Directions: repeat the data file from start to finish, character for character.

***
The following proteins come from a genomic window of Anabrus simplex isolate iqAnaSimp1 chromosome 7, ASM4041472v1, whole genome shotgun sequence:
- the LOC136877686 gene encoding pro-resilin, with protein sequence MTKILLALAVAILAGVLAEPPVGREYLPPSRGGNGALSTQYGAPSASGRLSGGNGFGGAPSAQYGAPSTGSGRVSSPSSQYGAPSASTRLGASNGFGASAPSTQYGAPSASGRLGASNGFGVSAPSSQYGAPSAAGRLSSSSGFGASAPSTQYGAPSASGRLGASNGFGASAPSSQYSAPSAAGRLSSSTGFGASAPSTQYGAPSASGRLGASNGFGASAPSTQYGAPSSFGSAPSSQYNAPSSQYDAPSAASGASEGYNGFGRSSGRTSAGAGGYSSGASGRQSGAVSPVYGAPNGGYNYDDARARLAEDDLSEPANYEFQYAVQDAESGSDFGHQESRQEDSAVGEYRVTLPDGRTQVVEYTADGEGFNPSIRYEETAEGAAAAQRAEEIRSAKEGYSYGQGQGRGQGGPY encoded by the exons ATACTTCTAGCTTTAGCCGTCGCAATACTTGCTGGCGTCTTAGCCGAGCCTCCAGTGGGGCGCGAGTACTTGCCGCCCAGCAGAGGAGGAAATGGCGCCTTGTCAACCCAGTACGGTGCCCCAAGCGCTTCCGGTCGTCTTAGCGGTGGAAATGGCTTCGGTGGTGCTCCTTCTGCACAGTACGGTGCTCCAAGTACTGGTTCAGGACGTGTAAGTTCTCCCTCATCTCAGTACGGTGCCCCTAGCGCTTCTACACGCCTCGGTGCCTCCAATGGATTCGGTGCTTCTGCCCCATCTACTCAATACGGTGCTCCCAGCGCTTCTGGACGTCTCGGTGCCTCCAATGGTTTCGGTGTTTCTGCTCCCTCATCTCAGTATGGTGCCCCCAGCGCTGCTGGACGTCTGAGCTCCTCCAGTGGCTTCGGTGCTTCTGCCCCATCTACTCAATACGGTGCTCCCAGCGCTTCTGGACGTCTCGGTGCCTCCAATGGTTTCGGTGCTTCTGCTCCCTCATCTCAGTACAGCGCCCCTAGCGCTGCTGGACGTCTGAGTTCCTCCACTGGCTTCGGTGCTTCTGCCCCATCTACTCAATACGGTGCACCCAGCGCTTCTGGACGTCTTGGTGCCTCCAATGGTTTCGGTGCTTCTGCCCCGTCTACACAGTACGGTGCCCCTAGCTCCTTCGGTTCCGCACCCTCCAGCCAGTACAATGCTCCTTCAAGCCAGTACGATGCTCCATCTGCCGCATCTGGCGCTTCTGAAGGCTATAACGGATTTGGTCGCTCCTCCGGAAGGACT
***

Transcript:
The following proteins come from a genomic window of Anabrus simplex isolate iqAnaSimp1 chromosome 7, ASM4041472v1, whole genome shotgun sequence:
- the LOC136877686 gene encoding pro-resilin, with protein sequence MTKILLALAVAILAGVLAEPPVGREYLPPSRGGNGALSTQYGAPSASGRLSGGNGFGGAPSAQYGAPSTGSGRVSSPSSQYGAPSASTRLGASNGFGASAPSTQYGAPSASGRLGASNGFGVSAPSSQYGAPSAAGRLSSSSGFGASAPSTQYGAPSASGRLGASNGFGASAPSSQYSAPSAAGRLSSSTGFGASAPSTQYGAPSASGRLGASNGFGASAPSTQYGAPSSFGSAPSSQYNAPSSQYDAPSAASGASEGYNGFGRSSGRTSAGAGGYSSGASGRQSGAVSPVYGAPNGGYNYDDARARLAEDDLSEPANYEFQYAVQDAESGSDFGHQESRQEDSAVGEYRVTLPDGRTQVVEYTADGEGFNPSIRYEETAEGAAAAQRAEEIRSAKEGYSYGQGQGRGQGGPY encoded by the exons ATACTTCTAGCTTTAGCCGTCGCAATACTTGCTGGCGTCTTAGCCGAGCCTCCAGTGGGGCGCGAGTACTTGCCGCCCAGCAGAGGAGGAAATGGCGCCTTGTCAACCCAGTACGGTGCCCCAAGCGCTTCCGGTCGTCTTAGCGGTGGAAATGGCTTCGGTGGTGCTCCTTCTGCACAGTACGGTGCTCCAAGTACTGGTTCAGGACGTGTAAGTTCTCCCTCATCTCAGTACGGTGCCCCTAGCGCTTCTACACGCCTCGGTGCCTCCAATGGATTCGGTGCTTCTGCCCCATCTACTCAATACGGTGCTCCCAGCGCTTCTGGACGTCTCGGTGCCTCCAATGGTTTCGGTGTTTCTGCTCCCTCATCTCAGTATGGTGCCCCCAGCGCTGCTGGACGTCTGAGCTCCTCCAGTGGCTTCGGTGCTTCTGCCCCATCTACTCAATACGGTGCTCCCAGCGCTTCTGGACGTCTCGGTGCCTCCAATGGTTTCGGTGCTTCTGCTCCCTCATCTCAGTACAGCGCCCCTAGCGCTGCTGGACGTCTGAGTTCCTCCACTGGCTTCGGTGCTTCTGCCCCATCTACTCAATACGGTGCACCCAGCGCTTCTGGACGTCTTGGTGCCTCCAATGGTTTCGGTGCTTCTGCCCCGTCTACACAGTACGGTGCCCCTAGCTCCTTCGGTTCCGCACCCTCCAGCCAGTACAATGCTCCTTCAAGCCAGTACGATGCTCCATCTGCCGCATCTGGCGCTTCTGAAGGCTATAACGGATTTGGTCGCTCCTCCGGAAGGACT